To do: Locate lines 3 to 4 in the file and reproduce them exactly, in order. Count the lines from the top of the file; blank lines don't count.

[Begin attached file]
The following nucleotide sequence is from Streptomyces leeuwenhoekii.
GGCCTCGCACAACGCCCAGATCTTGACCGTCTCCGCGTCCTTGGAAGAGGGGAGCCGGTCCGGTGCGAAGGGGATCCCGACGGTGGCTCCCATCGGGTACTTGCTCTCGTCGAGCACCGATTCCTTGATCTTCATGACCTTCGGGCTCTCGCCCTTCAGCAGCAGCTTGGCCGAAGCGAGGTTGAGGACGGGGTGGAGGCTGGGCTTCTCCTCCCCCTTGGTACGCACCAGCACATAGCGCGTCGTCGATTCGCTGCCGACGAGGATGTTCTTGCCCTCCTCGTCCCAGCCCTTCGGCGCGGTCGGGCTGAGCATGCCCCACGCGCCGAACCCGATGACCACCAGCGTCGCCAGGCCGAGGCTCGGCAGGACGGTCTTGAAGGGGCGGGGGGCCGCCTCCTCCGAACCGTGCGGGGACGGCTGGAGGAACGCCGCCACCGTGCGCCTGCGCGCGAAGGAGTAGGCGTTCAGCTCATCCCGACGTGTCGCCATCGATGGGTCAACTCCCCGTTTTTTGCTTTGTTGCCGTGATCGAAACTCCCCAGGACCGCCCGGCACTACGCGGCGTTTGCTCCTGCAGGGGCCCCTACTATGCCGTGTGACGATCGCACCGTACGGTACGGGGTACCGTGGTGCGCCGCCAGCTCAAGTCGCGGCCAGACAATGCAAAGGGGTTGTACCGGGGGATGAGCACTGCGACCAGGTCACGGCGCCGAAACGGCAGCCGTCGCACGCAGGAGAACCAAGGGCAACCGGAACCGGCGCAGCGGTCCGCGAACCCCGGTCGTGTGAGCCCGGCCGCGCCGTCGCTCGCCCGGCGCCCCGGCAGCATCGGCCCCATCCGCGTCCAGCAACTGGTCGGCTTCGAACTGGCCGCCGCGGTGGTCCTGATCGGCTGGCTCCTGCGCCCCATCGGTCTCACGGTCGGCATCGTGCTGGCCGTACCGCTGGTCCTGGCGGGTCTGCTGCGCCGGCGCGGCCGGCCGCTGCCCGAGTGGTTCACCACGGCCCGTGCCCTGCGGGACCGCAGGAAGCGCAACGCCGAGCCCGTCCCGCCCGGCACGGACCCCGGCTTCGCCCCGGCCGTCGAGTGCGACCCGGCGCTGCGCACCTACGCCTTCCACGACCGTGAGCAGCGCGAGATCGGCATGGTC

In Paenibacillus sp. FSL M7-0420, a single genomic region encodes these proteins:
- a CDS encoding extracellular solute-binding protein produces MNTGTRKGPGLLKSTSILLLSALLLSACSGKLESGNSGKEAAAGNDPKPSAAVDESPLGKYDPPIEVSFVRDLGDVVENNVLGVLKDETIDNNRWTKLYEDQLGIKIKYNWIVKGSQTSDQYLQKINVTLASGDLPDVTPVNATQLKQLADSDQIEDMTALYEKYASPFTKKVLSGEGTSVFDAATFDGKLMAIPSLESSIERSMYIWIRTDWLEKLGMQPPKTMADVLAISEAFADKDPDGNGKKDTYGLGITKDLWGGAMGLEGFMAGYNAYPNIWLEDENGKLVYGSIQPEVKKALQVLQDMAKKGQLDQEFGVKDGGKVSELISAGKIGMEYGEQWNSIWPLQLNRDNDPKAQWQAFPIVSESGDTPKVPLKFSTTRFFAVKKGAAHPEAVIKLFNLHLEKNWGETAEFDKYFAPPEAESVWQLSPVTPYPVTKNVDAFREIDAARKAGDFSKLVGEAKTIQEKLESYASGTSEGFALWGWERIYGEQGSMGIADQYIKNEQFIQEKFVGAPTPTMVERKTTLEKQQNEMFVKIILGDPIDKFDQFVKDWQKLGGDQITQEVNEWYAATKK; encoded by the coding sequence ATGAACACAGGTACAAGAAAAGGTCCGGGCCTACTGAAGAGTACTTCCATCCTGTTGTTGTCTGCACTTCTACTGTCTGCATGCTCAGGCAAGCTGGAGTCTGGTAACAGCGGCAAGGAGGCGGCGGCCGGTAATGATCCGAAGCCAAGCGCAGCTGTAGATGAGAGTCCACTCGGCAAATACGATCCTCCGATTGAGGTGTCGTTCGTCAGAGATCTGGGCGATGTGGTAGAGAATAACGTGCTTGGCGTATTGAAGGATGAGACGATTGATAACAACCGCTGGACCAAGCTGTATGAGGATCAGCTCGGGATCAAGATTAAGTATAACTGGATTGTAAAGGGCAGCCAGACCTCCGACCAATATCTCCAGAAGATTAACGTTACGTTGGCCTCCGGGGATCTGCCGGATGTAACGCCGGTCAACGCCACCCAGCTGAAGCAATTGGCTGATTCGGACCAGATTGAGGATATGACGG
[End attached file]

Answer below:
In Paenibacillus sp. FSL M7-0420, a single genomic region encodes these proteins:
- a CDS encoding extracellular solute-binding protein produces MNTGTRKGPGLLKSTSILLLSALLLSACSGKLESGNSGKEAAAGNDPKPSAAVDESPLGKYDPPIEVSFVRDLGDVVENNVLGVLKDETIDNNRWTKLYEDQLGIKIKYNWIVKGSQTSDQYLQKINVTLASGDLPDVTPVNATQLKQLADSDQIEDMTALYEKYASPFTKKVLSGEGTSVFDAATFDGKLMAIPSLESSIERSMYIWIRTDWLEKLGMQPPKTMADVLAISEAFADKDPDGNGKKDTYGLGITKDLWGGAMGLEGFMAGYNAYPNIWLEDENGKLVYGSIQPEVKKALQVLQDMAKKGQLDQEFGVKDGGKVSELISAGKIGMEYGEQWNSIWPLQLNRDNDPKAQWQAFPIVSESGDTPKVPLKFSTTRFFAVKKGAAHPEAVIKLFNLHLEKNWGETAEFDKYFAPPEAESVWQLSPVTPYPVTKNVDAFREIDAARKAGDFSKLVGEAKTIQEKLESYASGTSEGFALWGWERIYGEQGSMGIADQYIKNEQFIQEKFVGAPTPTMVERKTTLEKQQNEMFVKIILGDPIDKFDQFVKDWQKLGGDQITQEVNEWYAATKK; encoded by the coding sequence ATGAACACAGGTACAAGAAAAGGTCCGGGCCTACTGAAGAGTACTTCCATCCTGTTGTTGTCTGCACTTCTACTGTCTGCATGCTCAGGCAAGCTGGAGTCTGGTAACAGCGGCAAGGAGGCGGCGGCCGGTAATGATCCGAAGCCAAGCGCAGCTGTAGATGAGAGTCCACTCGGCAAATACGATCCTCCGATTGAGGTGTCGTTCGTCAGAGATCTGGGCGATGTGGTAGAGAATAACGTGCTTGGCGTATTGAAGGATGAGACGATTGATAACAACCGCTGGACCAAGCTGTATGAGGATCAGCTCGGGATCAAGATTAAGTATAACTGGATTGTAAAGGGCAGCCAGACCTCCGACCAATATCTCCAGAAGATTAACGTTACGTTGGCCTCCGGGGATCTGCCGGATGTAACGCCGGTCAACGCCACCCAGCTGAAGCAATTGGCTGATTCGGACCAGATTGAGGATATGACGG